THE POPULAR SCIENCE MONTHLY
Facts of a strictly scientific character are furnished by the study of deaf-mutes. In my boyhood I was well acquainted with one of these so-called unfortunates. He was a blacksmith, having learned the trade from his father, and was associated with him in the business. When the father desired him to do anything he addressed him in his natural voice: "Dan, I want you to make a lot of horse-shoe nails"; or he might speak of something that had no connection with the shop as: "To-morrow we will plant corn." This young man had never had any systematic instruction and simply "picked up" his knowledge of English. In order to get some further light on the connexus of speech with thought I addressed a letter of inquiry to superintendent Jones of the Ohio Asylum for the Deaf. I quote from his reply.
I take it your questions refer to the congenitally and totally deaf children. Uneducated deaf-mutes would likely have an inarticulate noise to designate a horse or a cow. Many such children have no such noise at all, but designate them by marks or signs. Educated deaf children under the latest system of teaching speech would have a distinct articulate name for "horse" or "cow," and in fact for all objects, actions, etc.; not so clear however as the hearing person but yet clear enough to be understood. The deaf-mute carries on processes of reasoning just like the hearing person. Speech is not necessary to reasoning, neither is language. To those who are familiar with the uneducated deaf child, it is well known that he is in no wise apparently different from his hearing brother. If nature's touch has not dwarfed or deformed his mental powers, he is alert, active, quick to comprehend, quick to act and responsive to calls upon his attention. His body is vibrant with energy and yields readily to the activities of play and games. He answers the call of his parents to do chores about the house with the same interest and enthusiasm as the other children. He is familiar with the fields, orchards, trees which are near and around his home. He is acquainted with the call of the physician and the visit to the dentist and oculist, and knows the official function of one from the other. Every piece of household furniture he knows and its use. He knows the domestic from the wild animal; the one to pet and the other to flee from. In fact as far as ideas are concerned he has perhaps as clear a conception of the uses of everything around him as the other members of the household. Yet he knows not a name of one. The accepted philosophy up to the close of the sixteenth century and the beginning of the seventeenth declared that the deaf child could not be instructed because he lacked language. This doctrine was upheld by some of the brightest minds that our most enlightened countries of the middle ages and thereafter furnished. It was however discovered that a great many bright deaf people had learned to express themselves in various ways, showing their minds as abounding in good ideas with an understanding of the nature and work of almost every thing with which they came in contact, although they were unable to speak, read or write a single word.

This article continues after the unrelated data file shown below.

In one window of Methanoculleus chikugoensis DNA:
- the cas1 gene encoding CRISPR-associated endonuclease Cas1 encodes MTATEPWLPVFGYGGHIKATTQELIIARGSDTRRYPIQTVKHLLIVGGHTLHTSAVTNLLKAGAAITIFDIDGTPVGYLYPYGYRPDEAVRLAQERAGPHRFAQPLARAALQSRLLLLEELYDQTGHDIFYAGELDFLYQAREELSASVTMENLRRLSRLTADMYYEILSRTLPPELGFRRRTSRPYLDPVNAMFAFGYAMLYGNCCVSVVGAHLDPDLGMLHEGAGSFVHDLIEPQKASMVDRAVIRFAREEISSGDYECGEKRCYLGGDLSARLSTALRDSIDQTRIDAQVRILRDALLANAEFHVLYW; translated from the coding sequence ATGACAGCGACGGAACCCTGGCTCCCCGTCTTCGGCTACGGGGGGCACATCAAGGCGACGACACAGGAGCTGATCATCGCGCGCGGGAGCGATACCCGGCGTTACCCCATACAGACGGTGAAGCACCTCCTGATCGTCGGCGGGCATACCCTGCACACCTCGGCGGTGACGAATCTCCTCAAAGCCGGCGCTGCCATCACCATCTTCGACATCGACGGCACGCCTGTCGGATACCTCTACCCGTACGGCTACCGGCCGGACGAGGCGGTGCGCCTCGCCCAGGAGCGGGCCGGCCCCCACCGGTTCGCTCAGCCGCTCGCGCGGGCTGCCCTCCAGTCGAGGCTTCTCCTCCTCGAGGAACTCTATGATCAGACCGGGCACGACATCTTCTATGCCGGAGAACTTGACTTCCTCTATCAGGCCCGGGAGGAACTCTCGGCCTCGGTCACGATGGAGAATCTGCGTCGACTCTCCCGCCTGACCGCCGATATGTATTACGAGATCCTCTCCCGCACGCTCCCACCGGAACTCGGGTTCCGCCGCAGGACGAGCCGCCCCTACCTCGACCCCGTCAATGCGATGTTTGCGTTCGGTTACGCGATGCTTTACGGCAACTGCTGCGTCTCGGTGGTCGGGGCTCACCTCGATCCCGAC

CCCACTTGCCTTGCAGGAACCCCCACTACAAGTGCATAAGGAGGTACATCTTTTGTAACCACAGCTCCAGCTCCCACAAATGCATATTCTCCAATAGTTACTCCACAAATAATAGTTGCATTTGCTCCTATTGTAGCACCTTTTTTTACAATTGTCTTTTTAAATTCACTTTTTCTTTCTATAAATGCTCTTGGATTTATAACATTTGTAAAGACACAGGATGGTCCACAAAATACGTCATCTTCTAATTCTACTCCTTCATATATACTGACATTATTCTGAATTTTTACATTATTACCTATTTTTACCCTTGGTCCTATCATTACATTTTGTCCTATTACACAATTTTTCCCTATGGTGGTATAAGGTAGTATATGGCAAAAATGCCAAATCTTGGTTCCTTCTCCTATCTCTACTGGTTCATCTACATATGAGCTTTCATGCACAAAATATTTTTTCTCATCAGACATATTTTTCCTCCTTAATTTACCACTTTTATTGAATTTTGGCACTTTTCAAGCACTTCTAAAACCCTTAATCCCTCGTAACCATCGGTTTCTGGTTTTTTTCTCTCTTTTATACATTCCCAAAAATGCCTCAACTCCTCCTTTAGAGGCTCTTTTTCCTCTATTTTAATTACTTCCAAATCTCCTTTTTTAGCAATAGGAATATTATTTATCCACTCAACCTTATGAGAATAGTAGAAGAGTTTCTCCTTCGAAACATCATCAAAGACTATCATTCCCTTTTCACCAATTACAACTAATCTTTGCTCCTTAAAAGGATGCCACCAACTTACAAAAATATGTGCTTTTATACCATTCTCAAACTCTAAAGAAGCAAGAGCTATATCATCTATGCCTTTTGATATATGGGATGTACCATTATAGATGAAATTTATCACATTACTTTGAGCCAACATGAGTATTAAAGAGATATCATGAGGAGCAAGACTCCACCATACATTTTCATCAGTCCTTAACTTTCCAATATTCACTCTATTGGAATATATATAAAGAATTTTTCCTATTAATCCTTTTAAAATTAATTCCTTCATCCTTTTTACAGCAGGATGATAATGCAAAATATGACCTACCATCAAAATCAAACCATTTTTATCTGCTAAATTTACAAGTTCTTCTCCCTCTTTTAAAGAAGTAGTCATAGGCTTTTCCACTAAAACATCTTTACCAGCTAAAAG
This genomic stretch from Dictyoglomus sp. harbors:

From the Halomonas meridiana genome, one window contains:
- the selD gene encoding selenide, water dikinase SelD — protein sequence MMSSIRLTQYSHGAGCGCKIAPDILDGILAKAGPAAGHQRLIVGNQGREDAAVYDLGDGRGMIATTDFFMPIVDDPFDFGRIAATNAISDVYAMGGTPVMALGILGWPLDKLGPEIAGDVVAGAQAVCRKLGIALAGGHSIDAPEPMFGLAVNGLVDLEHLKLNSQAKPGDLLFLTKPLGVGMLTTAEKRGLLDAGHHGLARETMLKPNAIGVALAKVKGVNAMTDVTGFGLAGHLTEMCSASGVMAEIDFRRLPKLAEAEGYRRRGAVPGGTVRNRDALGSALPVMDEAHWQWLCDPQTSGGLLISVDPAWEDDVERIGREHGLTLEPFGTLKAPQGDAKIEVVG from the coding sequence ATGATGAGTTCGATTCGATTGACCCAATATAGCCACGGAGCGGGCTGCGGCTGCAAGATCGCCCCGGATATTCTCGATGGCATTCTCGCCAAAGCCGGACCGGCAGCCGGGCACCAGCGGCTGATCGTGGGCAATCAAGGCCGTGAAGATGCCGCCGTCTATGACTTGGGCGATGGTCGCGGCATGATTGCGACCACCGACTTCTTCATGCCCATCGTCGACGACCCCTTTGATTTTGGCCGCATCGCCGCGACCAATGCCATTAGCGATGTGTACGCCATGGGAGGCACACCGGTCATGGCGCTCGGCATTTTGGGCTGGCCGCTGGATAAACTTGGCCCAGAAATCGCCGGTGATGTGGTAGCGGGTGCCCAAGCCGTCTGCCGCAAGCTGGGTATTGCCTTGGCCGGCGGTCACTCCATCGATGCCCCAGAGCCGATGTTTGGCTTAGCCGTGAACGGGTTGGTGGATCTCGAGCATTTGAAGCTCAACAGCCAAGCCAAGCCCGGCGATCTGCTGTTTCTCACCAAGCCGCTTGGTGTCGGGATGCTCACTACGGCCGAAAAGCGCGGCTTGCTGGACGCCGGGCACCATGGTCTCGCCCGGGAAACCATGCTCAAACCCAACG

The facts above reported, as well as those that have come under my own observation, partake largely of the mysterious. Speaking for myself, I can not comprehend how it is possible to carry on a process of reasoning wholly without the use of words. Such vagaries as we find in "Alice in Wonderland" are not the product of reason, but rather of the constructive imagination as distinguished from the creative. They are